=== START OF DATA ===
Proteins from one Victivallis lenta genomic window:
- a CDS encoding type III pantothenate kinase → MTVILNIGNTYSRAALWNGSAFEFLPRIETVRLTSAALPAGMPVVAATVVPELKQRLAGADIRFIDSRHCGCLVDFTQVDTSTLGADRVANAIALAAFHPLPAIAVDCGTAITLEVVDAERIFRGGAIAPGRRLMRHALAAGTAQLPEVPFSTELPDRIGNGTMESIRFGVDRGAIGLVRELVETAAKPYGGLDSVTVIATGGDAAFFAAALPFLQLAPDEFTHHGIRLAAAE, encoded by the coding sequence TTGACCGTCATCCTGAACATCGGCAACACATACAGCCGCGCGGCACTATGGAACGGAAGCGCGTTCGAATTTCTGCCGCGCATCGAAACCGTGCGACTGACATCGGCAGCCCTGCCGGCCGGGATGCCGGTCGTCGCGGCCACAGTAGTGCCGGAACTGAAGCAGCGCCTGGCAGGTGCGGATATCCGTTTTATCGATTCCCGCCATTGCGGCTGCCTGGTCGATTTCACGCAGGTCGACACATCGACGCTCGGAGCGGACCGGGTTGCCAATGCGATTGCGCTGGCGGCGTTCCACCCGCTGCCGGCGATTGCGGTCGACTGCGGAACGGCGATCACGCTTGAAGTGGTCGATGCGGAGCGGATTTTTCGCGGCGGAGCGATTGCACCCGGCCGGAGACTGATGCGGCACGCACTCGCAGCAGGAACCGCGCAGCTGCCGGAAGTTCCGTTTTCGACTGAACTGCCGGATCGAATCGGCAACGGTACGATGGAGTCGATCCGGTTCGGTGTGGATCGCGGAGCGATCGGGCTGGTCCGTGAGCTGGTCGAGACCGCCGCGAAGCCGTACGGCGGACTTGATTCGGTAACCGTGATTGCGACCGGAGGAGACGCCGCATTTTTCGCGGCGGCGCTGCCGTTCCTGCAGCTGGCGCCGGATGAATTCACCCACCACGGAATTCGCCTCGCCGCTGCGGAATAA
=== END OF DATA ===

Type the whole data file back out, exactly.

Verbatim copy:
Proteins from one Victivallis lenta genomic window:
- a CDS encoding type III pantothenate kinase → MTVILNIGNTYSRAALWNGSAFEFLPRIETVRLTSAALPAGMPVVAATVVPELKQRLAGADIRFIDSRHCGCLVDFTQVDTSTLGADRVANAIALAAFHPLPAIAVDCGTAITLEVVDAERIFRGGAIAPGRRLMRHALAAGTAQLPEVPFSTELPDRIGNGTMESIRFGVDRGAIGLVRELVETAAKPYGGLDSVTVIATGGDAAFFAAALPFLQLAPDEFTHHGIRLAAAE, encoded by the coding sequence TTGACCGTCATCCTGAACATCGGCAACACATACAGCCGCGCGGCACTATGGAACGGAAGCGCGTTCGAATTTCTGCCGCGCATCGAAACCGTGCGACTGACATCGGCAGCCCTGCCGGCCGGGATGCCGGTCGTCGCGGCCACAGTAGTGCCGGAACTGAAGCAGCGCCTGGCAGGTGCGGATATCCGTTTTATCGATTCCCGCCATTGCGGCTGCCTGGTCGATTTCACGCAGGTCGACACATCGACGCTCGGAGCGGACCGGGTTGCCAATGCGATTGCGCTGGCGGCGTTCCACCCGCTGCCGGCGATTGCGGTCGACTGCGGAACGGCGATCACGCTTGAAGTGGTCGATGCGGAGCGGATTTTTCGCGGCGGAGCGATTGCACCCGGCCGGAGACTGATGCGGCACGCACTCGCAGCAGGAACCGCGCAGCTGCCGGAAGTTCCGTTTTCGACTGAACTGCCGGATCGAATCGGCAACGGTACGATGGAGTCGATCCGGTTCGGTGTGGATCGCGGAGCGATCGGGCTGGTCCGTGAGCTGGTCGAGACCGCCGCGAAGCCGTACGGCGGACTTGATTCGGTAACCGTGATTGCGACCGGAGGAGACGCCGCATTTTTCGCGGCGGCGCTGCCGTTCCTGCAGCTGGCGCCGGATGAATTCACCCACCACGGAATTCGCCTCGCCGCTGCGGAATAA